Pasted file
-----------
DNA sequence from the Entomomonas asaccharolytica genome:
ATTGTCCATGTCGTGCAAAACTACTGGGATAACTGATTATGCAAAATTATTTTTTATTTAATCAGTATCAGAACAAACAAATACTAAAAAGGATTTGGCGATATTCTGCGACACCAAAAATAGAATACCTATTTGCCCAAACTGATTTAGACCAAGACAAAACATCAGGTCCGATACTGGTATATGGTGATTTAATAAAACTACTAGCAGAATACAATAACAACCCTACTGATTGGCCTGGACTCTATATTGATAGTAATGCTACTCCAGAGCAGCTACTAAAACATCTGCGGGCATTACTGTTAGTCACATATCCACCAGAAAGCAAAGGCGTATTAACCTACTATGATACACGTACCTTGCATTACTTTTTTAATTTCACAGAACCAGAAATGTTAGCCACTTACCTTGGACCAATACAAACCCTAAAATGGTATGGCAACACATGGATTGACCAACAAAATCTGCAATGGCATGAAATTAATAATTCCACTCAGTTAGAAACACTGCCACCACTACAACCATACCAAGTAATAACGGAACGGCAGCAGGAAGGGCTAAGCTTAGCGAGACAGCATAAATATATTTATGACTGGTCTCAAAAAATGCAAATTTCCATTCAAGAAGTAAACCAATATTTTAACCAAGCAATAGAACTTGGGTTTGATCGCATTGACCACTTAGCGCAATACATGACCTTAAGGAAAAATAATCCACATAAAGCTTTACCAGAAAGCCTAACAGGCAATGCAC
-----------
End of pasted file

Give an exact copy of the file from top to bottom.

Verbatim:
DNA sequence from the Entomomonas asaccharolytica genome:
ATTGTCCATGTCGTGCAAAACTACTGGGATAACTGATTATGCAAAATTATTTTTTATTTAATCAGTATCAGAACAAACAAATACTAAAAAGGATTTGGCGATATTCTGCGACACCAAAAATAGAATACCTATTTGCCCAAACTGATTTAGACCAAGACAAAACATCAGGTCCGATACTGGTATATGGTGATTTAATAAAACTACTAGCAGAATACAATAACAACCCTACTGATTGGCCTGGACTCTATATTGATAGTAATGCTACTCCAGAGCAGCTACTAAAACATCTGCGGGCATTACTGTTAGTCACATATCCACCAGAAAGCAAAGGCGTATTAACCTACTATGATACACGTACCTTGCATTACTTTTTTAATTTCACAGAACCAGAAATGTTAGCCACTTACCTTGGACCAATACAAACCCTAAAATGGTATGGCAACACATGGATTGACCAACAAAATCTGCAATGGCATGAAATTAATAATTCCACTCAGTTAGAAACACTGCCACCACTACAACCATACCAAGTAATAACGGAACGGCAGCAGGAAGGGCTAAGCTTAGCGAGACAGCATAAATATATTTATGACTGGTCTCAAAAAATGCAAATTTCCATTCAAGAAGTAAACCAATATTTTAACCAAGCAATAGAACTTGGGTTTGATCGCATTGACCACTTAGCGCAATACATGACCTTAAGGAAAAATAATCCACATAAAGCTTTACCAGAAAGCCTAACAGGCAATGCAC